Biden’s First Fracking Test: LNG Trains

How commonsense insurance requirements could stop LNG by rail and protect rail-side communities.

Biden’s first fracking test. That’s what the Wall Street Journal editorial board calls the incoming administration’s decision about a port project on the Delaware River.

Yet the decision is not about fracking at all. At least not directly.

It is, rather, about whether to approve a port facility in New Jersey that would handle mile-long trains of liquefied natural gas (LNG) shipped by rail from northeast Pennsylvania. In 2020, Trump administration regulators issued expedited permission for New Fortress Energy to ship loaded 100-car trains to the site twice per day. Now, the Federal Energy Regulatory Commission (FERC) is reviewing safety issues at the port terminal site itself.

So the question for President Biden is not whether to restrict fracking — a position that is rather popular with voters in Pennsylvania — but whether he should allow the industry to expand in dangerous new ways. To date, most of the debate over the New Fortress project has centered on the risk of LNG explosions to lives and communities, which makes perfect sense because an accident could be horrifying.

Less well understood is the staggering risk to taxpayers of LNG-by-rail. It’s a risk that could prove to be the project’s Achilles’ Heel and that could give the Biden administration a commonsense way to halt it. Railroads are severely under-insured for many hazardous substance shipments, especially in urban areas, so simply requiring them to carry insurance proportional to the risk would almost certainly render the entire endeavor uneconomical.

The Wall Street Journal editorial board might do well to read the paper’s own archives. In January 2014, the paper published a shocking exposé on how badly under-insured the railroads hauling crude oil really are, and how they would be unable to cover the costs of an oil train explosion in an urban area. It found that in the insurance world, even a catastrophe like the deadly 2013 oil train derailment in Quebec that killed 47 people is not considered a truly worst-case scenario accident. What would qualify is something like a derailment in the middle of a heavily populated area, like in downtown Pittsburgh where oil trains filled with volatile crude oil already pass regularly. With remarkable candor, industry experts went on record to detail the inadequacy of the insurance railroads carry for such an event.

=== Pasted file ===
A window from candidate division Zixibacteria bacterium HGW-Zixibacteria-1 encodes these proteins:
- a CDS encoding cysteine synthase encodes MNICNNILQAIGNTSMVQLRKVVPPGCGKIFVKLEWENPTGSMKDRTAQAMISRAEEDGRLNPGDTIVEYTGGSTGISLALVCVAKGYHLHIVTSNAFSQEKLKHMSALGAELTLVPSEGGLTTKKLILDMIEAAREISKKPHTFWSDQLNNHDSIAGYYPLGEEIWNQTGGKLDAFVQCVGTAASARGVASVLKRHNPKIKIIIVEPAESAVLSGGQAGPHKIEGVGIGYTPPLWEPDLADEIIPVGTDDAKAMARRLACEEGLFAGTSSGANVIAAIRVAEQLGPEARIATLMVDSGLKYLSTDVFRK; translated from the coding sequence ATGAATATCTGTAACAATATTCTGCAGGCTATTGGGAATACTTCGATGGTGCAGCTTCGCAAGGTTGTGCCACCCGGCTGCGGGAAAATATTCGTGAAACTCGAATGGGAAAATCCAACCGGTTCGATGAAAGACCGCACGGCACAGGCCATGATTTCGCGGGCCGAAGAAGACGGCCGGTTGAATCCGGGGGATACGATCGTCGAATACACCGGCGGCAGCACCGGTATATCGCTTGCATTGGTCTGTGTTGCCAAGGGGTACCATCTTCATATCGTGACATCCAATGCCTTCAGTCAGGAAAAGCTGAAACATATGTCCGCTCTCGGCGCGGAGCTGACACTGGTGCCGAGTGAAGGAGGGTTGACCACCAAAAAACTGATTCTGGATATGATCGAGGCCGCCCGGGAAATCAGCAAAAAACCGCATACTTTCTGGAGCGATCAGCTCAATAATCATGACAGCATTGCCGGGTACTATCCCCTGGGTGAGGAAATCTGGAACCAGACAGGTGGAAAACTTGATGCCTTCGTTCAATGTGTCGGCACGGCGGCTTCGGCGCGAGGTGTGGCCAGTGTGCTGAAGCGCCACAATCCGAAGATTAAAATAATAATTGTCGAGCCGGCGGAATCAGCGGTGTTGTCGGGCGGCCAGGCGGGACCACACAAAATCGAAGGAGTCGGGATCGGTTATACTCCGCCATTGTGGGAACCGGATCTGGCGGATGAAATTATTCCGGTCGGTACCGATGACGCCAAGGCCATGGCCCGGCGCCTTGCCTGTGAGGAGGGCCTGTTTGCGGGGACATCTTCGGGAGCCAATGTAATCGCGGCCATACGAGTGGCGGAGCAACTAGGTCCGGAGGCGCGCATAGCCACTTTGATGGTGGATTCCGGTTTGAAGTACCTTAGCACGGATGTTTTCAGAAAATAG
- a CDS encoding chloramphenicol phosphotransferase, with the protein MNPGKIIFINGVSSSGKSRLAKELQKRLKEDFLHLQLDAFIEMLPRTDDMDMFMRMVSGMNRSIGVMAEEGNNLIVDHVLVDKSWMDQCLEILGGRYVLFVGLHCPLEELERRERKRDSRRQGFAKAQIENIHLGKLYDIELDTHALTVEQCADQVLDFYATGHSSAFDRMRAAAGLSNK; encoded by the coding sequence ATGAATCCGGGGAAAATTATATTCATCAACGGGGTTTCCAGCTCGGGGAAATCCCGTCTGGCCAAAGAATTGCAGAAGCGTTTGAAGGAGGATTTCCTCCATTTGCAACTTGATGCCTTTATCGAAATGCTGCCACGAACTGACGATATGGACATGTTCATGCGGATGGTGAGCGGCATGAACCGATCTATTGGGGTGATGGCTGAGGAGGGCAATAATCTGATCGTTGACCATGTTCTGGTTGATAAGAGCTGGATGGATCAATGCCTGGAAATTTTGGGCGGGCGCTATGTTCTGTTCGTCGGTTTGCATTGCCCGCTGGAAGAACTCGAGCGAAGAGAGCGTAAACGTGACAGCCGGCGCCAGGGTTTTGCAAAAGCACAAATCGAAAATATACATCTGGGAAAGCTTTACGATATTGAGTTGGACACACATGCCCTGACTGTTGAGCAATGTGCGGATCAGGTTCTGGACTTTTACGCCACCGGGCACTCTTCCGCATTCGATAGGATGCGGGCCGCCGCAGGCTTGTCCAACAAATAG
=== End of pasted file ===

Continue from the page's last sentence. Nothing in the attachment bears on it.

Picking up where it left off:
According to the Wall Street Journal, even if a railroad wanted to buy insurance for a truly catastrophic accident — a 300 foot-tall fireball in downtown Philadelphia, say — no one would sell it to them. In other words, if railroads had to carry insurance proportional to the risk of a mishap like motorists must they simply would not be able to ship dangerous cargo like LNG.

James Beardsley with insurer Marsh & McLennan was blunt: “There is not currently enough available coverage in the commercial insurance market anywhere in the world to cover the worst-case [train derailment] scenario.”

At best, Beardsley says, there is only about $1.5 billion in liability insurance available for even the biggest railroads. It’s an amount that would not even cover the damages in a small town. In fact, actuarial estimates find reasonable worst-case hazmat derailments can easily range above $5 billion.